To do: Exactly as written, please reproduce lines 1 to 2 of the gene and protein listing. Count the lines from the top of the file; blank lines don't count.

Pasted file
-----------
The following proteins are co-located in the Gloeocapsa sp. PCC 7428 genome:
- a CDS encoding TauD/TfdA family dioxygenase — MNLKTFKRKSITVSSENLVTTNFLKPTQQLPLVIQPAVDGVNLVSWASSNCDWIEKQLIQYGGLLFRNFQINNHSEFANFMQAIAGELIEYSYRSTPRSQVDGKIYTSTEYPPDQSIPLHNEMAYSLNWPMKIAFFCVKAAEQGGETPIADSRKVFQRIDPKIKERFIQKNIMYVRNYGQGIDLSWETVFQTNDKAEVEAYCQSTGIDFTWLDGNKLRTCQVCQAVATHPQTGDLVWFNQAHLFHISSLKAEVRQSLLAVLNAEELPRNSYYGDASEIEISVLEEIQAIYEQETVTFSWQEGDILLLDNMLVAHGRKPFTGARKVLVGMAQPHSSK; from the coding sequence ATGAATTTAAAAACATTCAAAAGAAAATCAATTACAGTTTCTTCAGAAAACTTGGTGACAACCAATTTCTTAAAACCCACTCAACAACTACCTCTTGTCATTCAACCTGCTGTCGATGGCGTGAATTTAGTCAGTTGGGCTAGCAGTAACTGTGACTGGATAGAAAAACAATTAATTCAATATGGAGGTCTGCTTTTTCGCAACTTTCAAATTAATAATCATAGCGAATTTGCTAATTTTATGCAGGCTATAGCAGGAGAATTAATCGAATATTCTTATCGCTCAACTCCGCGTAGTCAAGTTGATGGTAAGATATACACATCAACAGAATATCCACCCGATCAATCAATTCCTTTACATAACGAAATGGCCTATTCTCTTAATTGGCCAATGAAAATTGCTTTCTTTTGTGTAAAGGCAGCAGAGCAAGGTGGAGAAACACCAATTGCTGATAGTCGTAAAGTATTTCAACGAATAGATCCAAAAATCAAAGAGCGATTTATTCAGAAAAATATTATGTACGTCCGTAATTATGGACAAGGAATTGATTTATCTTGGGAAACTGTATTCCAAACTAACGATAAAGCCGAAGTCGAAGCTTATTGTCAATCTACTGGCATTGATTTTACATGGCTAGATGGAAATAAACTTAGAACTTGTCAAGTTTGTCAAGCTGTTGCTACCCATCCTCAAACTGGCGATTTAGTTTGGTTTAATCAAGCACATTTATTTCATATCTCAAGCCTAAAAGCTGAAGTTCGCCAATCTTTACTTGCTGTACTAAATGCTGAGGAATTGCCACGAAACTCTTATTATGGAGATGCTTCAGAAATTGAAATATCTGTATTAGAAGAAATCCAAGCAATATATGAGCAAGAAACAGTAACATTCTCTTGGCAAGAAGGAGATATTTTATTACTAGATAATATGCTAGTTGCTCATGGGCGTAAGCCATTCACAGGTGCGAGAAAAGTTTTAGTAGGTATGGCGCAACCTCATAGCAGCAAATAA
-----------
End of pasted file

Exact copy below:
The following proteins are co-located in the Gloeocapsa sp. PCC 7428 genome:
- a CDS encoding TauD/TfdA family dioxygenase — MNLKTFKRKSITVSSENLVTTNFLKPTQQLPLVIQPAVDGVNLVSWASSNCDWIEKQLIQYGGLLFRNFQINNHSEFANFMQAIAGELIEYSYRSTPRSQVDGKIYTSTEYPPDQSIPLHNEMAYSLNWPMKIAFFCVKAAEQGGETPIADSRKVFQRIDPKIKERFIQKNIMYVRNYGQGIDLSWETVFQTNDKAEVEAYCQSTGIDFTWLDGNKLRTCQVCQAVATHPQTGDLVWFNQAHLFHISSLKAEVRQSLLAVLNAEELPRNSYYGDASEIEISVLEEIQAIYEQETVTFSWQEGDILLLDNMLVAHGRKPFTGARKVLVGMAQPHSSK; from the coding sequence ATGAATTTAAAAACATTCAAAAGAAAATCAATTACAGTTTCTTCAGAAAACTTGGTGACAACCAATTTCTTAAAACCCACTCAACAACTACCTCTTGTCATTCAACCTGCTGTCGATGGCGTGAATTTAGTCAGTTGGGCTAGCAGTAACTGTGACTGGATAGAAAAACAATTAATTCAATATGGAGGTCTGCTTTTTCGCAACTTTCAAATTAATAATCATAGCGAATTTGCTAATTTTATGCAGGCTATAGCAGGAGAATTAATCGAATATTCTTATCGCTCAACTCCGCGTAGTCAAGTTGATGGTAAGATATACACATCAACAGAATATCCACCCGATCAATCAATTCCTTTACATAACGAAATGGCCTATTCTCTTAATTGGCCAATGAAAATTGCTTTCTTTTGTGTAAAGGCAGCAGAGCAAGGTGGAGAAACACCAATTGCTGATAGTCGTAAAGTATTTCAACGAATAGATCCAAAAATCAAAGAGCGATTTATTCAGAAAAATATTATGTACGTCCGTAATTATGGACAAGGAATTGATTTATCTTGGGAAACTGTATTCCAAACTAACGATAAAGCCGAAGTCGAAGCTTATTGTCAATCTACTGGCATTGATTTTACATGGCTAGATGGAAATAAACTTAGAACTTGTCAAGTTTGTCAAGCTGTTGCTACCCATCCTCAAACTGGCGATTTAGTTTGGTTTAATCAAGCACATTTATTTCATATCTCAAGCCTAAAAGCTGAAGTTCGCCAATCTTTACTTGCTGTACTAAATGCTGAGGAATTGCCACGAAACTCTTATTATGGAGATGCTTCAGAAATTGAAATATCTGTATTAGAAGAAATCCAAGCAATATATGAGCAAGAAACAGTAACATTCTCTTGGCAAGAAGGAGATATTTTATTACTAGATAATATGCTAGTTGCTCATGGGCGTAAGCCATTCACAGGTGCGAGAAAAGTTTTAGTAGGTATGGCGCAACCTCATAGCAGCAAATAA